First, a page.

Part I History of Ethics
Life of Socrates
Part II Concepts and Problems
Normative Ethics and Applied Ethics
Part III Applied Ethics
Field of Applied Ethics
Early Christian Ethics
The Hellenistic and Roman periods saw a convergence of three great cultures: Greek, Roman, and Judeo-Christian. The Greek translation of the Hebrew biblion ("bible" or papyrus) around 332 BCE both gathered the stories of Abraham and his people (in much the same way that Homer gathered the stories of Agamemnon and the battle of Troy) and interpreted those stories through the translation of key terms. In a section from Isaiah, for example, a word referring to "a young maiden" who would give birth to a savior of the nation was translated as parthenos ("girl," "maiden," or "virgin"). Thus began the prophecy that the Savior would be born through a virgin from an "immaculate conception" (properly interpreted as "free from Original Sin"). For many, this prophecy was fulfilled with the birth of Jesus of Nazareth in 4 BCE. And with the birth of Jesus and death of the christos (Annointed One, Savior), a new religion with values largely unfamiliar to the traditional pagan world came into being.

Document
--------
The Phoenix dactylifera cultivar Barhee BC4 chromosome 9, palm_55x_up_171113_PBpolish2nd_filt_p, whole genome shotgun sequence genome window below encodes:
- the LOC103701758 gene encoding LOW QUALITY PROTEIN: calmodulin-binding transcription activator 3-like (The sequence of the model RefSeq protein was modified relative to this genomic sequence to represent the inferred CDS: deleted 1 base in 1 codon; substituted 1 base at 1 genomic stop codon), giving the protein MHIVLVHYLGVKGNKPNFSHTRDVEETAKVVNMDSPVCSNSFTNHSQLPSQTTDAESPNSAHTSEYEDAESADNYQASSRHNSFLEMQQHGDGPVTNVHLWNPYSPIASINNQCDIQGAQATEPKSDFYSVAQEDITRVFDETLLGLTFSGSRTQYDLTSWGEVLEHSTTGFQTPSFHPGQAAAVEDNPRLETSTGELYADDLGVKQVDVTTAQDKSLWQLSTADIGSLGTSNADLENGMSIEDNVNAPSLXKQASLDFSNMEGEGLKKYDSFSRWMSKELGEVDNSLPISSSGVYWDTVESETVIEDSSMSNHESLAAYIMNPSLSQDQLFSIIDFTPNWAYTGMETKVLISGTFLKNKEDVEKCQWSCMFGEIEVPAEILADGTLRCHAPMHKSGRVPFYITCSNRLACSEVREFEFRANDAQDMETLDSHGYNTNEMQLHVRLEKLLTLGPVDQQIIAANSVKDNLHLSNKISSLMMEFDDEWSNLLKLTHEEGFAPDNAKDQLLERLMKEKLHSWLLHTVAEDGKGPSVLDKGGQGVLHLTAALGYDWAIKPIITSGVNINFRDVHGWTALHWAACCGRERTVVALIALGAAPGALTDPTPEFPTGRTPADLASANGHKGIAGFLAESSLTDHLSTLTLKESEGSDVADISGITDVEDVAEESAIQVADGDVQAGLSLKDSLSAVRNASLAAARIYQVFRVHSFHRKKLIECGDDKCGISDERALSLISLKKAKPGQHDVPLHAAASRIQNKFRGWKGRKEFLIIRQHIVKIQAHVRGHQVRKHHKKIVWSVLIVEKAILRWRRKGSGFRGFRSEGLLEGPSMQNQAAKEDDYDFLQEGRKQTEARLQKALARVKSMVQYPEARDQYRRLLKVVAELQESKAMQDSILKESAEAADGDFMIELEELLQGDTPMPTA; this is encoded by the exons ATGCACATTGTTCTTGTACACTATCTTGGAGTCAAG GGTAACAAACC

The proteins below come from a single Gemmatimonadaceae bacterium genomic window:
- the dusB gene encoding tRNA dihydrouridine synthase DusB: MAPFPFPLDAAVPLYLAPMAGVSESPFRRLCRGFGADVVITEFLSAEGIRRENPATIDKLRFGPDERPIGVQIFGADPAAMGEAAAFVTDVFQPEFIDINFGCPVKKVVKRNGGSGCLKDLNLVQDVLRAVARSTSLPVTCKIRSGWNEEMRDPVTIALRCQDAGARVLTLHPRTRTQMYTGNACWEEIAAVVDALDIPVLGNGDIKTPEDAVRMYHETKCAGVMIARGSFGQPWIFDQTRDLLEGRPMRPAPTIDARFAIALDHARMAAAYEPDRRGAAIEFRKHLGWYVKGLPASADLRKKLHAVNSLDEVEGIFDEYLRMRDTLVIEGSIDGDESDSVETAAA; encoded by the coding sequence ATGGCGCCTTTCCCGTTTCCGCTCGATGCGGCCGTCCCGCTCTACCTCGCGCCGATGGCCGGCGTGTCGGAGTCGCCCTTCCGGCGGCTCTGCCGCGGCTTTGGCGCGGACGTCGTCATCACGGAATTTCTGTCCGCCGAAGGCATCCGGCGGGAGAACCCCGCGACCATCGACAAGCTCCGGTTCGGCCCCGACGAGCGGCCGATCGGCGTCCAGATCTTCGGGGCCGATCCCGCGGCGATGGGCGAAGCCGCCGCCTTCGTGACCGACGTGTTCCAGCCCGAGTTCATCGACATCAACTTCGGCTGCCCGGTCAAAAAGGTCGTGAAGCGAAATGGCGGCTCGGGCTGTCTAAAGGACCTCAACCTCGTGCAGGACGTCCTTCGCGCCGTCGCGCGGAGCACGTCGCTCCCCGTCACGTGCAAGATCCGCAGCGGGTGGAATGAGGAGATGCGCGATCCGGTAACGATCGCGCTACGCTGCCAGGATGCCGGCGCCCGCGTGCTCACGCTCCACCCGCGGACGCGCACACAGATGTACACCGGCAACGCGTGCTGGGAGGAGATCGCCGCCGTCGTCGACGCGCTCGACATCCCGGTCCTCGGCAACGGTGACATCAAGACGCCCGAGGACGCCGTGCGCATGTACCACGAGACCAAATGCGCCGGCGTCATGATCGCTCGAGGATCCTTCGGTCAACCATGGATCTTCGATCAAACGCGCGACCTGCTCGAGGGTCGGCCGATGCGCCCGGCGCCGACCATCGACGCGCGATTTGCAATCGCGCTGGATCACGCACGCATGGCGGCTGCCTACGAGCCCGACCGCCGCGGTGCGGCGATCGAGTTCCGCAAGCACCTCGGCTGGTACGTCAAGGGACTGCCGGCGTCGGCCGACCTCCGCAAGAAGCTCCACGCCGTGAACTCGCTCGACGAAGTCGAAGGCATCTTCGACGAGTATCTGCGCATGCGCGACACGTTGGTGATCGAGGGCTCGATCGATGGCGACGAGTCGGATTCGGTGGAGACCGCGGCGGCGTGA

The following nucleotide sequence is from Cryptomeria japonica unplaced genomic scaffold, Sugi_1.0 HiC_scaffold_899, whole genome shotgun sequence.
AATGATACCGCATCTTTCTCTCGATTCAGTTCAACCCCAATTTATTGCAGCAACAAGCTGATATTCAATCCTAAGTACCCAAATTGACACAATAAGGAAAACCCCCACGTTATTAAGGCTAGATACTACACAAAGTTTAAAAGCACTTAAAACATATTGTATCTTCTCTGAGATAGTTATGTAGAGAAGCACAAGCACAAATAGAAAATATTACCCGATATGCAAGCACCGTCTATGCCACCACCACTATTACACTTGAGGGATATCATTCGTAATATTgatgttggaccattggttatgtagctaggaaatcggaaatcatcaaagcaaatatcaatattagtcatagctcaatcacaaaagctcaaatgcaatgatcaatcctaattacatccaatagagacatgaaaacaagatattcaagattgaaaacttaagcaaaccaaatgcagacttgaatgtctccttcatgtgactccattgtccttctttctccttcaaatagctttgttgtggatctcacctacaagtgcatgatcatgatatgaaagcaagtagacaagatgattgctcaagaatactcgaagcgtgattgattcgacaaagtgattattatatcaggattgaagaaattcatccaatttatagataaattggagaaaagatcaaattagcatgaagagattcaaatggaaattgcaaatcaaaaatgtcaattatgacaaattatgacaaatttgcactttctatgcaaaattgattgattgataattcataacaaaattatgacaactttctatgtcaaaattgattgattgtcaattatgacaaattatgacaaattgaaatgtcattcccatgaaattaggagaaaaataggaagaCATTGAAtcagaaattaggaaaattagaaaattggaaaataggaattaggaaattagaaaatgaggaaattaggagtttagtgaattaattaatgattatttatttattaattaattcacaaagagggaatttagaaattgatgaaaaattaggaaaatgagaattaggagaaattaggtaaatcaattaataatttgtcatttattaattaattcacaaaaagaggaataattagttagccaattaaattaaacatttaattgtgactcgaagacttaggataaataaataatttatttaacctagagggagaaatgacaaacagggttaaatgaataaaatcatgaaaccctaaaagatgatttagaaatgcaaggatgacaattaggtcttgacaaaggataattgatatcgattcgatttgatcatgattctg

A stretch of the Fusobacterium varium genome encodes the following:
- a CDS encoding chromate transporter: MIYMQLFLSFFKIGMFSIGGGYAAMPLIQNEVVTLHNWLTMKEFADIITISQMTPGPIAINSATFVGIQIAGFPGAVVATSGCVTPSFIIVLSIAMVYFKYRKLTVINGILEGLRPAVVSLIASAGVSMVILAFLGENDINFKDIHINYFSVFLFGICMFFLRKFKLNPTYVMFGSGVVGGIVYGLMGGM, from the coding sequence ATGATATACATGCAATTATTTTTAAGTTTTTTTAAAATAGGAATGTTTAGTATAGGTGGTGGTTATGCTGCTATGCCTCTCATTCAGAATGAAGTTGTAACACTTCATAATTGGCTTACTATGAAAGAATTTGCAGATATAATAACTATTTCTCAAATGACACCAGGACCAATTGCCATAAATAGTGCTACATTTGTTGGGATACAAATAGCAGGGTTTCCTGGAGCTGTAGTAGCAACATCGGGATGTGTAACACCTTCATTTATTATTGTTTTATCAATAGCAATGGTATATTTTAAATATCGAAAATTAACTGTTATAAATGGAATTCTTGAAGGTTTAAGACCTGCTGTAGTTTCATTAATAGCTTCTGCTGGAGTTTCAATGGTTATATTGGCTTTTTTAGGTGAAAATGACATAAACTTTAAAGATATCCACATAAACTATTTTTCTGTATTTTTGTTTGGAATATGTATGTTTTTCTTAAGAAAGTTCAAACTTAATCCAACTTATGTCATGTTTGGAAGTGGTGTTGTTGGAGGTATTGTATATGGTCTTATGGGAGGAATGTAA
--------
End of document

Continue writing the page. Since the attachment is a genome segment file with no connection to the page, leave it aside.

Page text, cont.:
The reception of this faith, however, was already set into motion by the Orphic and Platonic separation of the soul from the body and the Stoic conception of a universal Logos. And whether one interprets this whole story from the perspective of the historical Jesus or the Christ of Faith, the evolution of the early Church up to the flourishing of the Medieval University Schools stands as an important moment in the history of ethics.
An excellent resource in Early Church History can be found at the Ecole Initiative site.